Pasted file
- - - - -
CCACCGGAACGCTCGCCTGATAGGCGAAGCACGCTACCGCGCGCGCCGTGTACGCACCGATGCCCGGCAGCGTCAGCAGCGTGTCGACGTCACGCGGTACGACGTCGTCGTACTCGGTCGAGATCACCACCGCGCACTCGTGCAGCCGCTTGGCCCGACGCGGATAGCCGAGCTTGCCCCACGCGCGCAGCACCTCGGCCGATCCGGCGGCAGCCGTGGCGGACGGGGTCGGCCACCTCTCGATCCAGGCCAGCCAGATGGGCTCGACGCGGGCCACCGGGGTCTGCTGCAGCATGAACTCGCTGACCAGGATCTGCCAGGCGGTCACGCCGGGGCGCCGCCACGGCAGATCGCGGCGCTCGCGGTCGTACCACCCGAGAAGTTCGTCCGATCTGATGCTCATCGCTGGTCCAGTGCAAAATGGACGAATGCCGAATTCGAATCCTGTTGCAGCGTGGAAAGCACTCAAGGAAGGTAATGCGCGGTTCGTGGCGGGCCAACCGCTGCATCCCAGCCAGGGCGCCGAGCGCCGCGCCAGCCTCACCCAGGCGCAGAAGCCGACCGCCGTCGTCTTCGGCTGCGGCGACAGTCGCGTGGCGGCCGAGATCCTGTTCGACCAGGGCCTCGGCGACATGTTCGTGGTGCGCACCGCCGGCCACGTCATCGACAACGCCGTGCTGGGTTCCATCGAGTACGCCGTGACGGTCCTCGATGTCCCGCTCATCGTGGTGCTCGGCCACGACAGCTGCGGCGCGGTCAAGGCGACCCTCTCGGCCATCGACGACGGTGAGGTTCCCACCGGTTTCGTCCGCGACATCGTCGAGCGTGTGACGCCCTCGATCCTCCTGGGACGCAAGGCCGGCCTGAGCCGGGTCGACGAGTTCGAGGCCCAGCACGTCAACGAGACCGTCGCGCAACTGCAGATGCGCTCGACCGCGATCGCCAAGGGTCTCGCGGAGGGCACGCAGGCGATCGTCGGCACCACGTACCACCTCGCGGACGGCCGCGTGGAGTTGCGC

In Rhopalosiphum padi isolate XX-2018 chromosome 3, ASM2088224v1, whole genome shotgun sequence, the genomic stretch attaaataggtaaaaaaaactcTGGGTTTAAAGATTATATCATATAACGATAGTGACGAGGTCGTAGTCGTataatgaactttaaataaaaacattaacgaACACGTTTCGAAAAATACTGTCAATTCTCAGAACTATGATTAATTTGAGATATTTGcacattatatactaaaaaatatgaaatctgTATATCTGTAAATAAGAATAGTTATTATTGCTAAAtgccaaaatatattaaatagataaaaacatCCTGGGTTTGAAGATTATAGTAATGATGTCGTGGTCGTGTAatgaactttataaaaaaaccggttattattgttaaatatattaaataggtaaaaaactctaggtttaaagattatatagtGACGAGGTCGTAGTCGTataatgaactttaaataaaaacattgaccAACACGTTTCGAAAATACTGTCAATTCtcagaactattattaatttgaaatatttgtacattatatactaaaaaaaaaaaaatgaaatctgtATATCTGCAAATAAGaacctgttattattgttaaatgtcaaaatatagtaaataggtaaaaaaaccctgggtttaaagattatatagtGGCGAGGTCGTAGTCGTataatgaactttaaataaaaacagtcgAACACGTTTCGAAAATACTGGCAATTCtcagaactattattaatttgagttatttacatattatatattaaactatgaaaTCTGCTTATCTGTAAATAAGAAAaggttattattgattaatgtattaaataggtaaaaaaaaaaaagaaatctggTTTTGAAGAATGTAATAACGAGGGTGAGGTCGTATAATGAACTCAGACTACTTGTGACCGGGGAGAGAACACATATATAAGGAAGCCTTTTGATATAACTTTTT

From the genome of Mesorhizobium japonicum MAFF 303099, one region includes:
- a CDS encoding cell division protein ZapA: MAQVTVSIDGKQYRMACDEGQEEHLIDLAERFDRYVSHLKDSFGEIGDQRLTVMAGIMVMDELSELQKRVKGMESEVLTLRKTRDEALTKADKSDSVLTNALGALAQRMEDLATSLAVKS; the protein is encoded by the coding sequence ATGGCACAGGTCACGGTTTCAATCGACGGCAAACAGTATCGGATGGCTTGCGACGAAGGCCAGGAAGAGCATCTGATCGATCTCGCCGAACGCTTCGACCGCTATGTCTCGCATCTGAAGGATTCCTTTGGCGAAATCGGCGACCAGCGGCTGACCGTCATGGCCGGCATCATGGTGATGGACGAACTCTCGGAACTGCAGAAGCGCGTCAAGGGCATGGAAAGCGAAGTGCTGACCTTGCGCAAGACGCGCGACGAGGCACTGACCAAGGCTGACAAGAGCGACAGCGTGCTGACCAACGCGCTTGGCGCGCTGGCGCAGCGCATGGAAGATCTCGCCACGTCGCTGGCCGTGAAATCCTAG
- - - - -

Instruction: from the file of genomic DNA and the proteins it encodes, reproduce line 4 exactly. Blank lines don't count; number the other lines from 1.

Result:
- a CDS encoding cell division protein ZapA: MAQVTVSIDGKQYRMACDEGQEEHLIDLAERFDRYVSHLKDSFGEIGDQRLTVMAGIMVMDELSELQKRVKGMESEVLTLRKTRDEALTKADKSDSVLTNALGALAQRMEDLATSLAVKS; the protein is encoded by the coding sequence ATGGCACAGGTCACGGTTTCAATCGACGGCAAACAGTATCGGATGGCTTGCGACGAAGGCCAGGAAGAGCATCTGATCGATCTCGCCGAACGCTTCGACCGCTATGTCTCGCATCTGAAGGATTCCTTTGGCGAAATCGGCGACCAGCGGCTGACCGTCATGGCCGGCATCATGGTGATGGACGAACTCTCGGAACTGCAGAAGCGCGTCAAGGGCATGGAAAGCGAAGTGCTGACCTTGCGCAAGACGCGCGACGAGGCACTGACCAAGGCTGACAAGAGCGACAGCGTGCTGACCAACGCGCTTGGCGCGCTGGCGCAGCGCATGGAAGATCTCGCCACGTCGCTGGCCGTGAAATCCTAG